Crapo: College Savings Tax Advantage Should Stay
Tax-free withdrawal status of 529 plan set to expire in 2010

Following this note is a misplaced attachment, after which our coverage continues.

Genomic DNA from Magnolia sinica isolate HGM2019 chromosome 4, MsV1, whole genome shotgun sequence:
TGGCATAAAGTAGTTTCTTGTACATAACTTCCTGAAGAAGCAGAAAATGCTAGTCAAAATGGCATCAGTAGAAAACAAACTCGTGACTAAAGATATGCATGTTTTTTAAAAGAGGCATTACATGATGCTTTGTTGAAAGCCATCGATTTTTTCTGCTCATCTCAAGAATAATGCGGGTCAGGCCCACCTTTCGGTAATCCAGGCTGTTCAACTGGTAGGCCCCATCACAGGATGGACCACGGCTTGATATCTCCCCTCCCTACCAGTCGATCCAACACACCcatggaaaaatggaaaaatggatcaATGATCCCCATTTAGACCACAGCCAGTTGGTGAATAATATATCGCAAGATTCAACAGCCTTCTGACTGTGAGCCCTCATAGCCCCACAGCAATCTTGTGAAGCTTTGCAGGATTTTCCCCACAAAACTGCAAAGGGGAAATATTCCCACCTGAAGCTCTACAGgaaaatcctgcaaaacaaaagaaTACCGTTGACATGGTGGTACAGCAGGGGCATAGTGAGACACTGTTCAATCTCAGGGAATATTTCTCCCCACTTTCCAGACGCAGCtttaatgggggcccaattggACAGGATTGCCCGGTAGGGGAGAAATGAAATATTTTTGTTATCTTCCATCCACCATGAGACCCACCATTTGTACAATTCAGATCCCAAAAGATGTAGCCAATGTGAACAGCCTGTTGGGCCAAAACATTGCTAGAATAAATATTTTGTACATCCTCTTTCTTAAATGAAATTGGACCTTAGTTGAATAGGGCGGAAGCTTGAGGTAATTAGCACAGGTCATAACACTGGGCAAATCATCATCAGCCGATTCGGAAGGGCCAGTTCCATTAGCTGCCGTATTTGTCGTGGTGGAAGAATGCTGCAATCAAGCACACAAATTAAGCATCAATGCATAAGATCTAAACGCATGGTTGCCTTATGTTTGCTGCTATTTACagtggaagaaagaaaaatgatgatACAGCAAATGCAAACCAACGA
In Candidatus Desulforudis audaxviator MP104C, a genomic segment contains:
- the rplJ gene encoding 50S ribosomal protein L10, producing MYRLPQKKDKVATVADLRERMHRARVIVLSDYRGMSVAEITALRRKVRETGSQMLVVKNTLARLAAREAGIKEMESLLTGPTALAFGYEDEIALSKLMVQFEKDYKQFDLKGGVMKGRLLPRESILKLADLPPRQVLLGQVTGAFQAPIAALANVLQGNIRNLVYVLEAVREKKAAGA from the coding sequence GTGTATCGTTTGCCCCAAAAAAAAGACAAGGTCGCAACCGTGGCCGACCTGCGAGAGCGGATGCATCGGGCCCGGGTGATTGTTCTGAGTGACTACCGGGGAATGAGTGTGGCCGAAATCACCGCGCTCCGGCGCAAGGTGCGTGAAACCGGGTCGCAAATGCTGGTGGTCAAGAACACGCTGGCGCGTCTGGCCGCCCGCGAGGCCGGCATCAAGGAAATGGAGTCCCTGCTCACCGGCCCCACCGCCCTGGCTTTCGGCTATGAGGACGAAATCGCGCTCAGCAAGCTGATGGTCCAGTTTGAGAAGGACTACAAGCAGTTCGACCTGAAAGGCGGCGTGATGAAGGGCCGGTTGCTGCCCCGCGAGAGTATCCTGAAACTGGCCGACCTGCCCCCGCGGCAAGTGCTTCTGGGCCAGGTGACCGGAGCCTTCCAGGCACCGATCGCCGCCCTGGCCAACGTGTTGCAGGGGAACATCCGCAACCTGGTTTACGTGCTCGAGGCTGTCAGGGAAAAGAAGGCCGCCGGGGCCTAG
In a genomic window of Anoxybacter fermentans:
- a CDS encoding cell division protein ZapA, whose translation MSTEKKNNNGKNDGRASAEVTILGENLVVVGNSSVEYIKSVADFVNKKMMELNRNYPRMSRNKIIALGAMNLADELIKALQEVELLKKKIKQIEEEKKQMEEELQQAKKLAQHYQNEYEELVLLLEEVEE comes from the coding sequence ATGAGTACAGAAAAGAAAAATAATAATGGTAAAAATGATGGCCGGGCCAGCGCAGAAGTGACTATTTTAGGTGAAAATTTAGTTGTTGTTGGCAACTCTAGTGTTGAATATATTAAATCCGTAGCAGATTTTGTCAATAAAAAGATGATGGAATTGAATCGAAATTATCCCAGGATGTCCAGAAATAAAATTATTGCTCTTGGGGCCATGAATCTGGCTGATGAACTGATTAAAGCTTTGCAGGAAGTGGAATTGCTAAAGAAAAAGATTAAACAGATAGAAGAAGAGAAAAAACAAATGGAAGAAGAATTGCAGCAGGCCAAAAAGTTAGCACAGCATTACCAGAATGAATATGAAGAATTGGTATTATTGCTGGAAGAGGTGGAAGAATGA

Washington, DC â?? Students and parents saving for college will get some assistance under legislation co-sponsored by Idaho Senator Mike Crapo today. The measure, the College 529 InvEST Act of 2005 (S. 1112), would make the tax benefits of section 529 college savings plans permanent. A 529 College Savings plan is a state-sponsored, tax-advantaged savings plan for higher education. Under changes made to tax law in 2001, education-related withdrawals from these accounts are tax-free. Prior to 2001, withdrawals were taxed at the studentâ??s rate. The InvEST Act will prevent the preferential tax treatment of these accounts from expiring.â??Families need all the help they can get to pay for college,â?? said Crapo, a member of the Senate Finance Committee. â??And this legislation will help them to plan and save for their childrenâ??s future. Since Congress made withdrawals for higher education tax-free, the participation in 529 plans has been growing steadily, which means more of us are using this plan to help with college costs. We ought to do all we can to encourage higher education and to help cover the costs of it.â??In 2000, contributions to 529 plans totaled about $2.6 billion. After the 2001 change, that amount exploded to $14 billion in 2001; some estimates place the investment in 529 plans at more than $350 billion by 2010, when the tax-free withdrawal status is set to expire.The legislation, which was introduced by Finance Committee Chairman Charles Grassley (R-Iowa) and Ranking Member Max Baucus (D-Montana) in May 2005, has already garnered significant support from other Senators with 42 co-sponsors. It is also supported by the National Association of State Treasurers, the College Savings Foundation and investments organizations like TIAA-CREF, the Vanguard Group, Fidelity Investments, Merrill Lynch, and American Century, as well as many major mutual fund companies.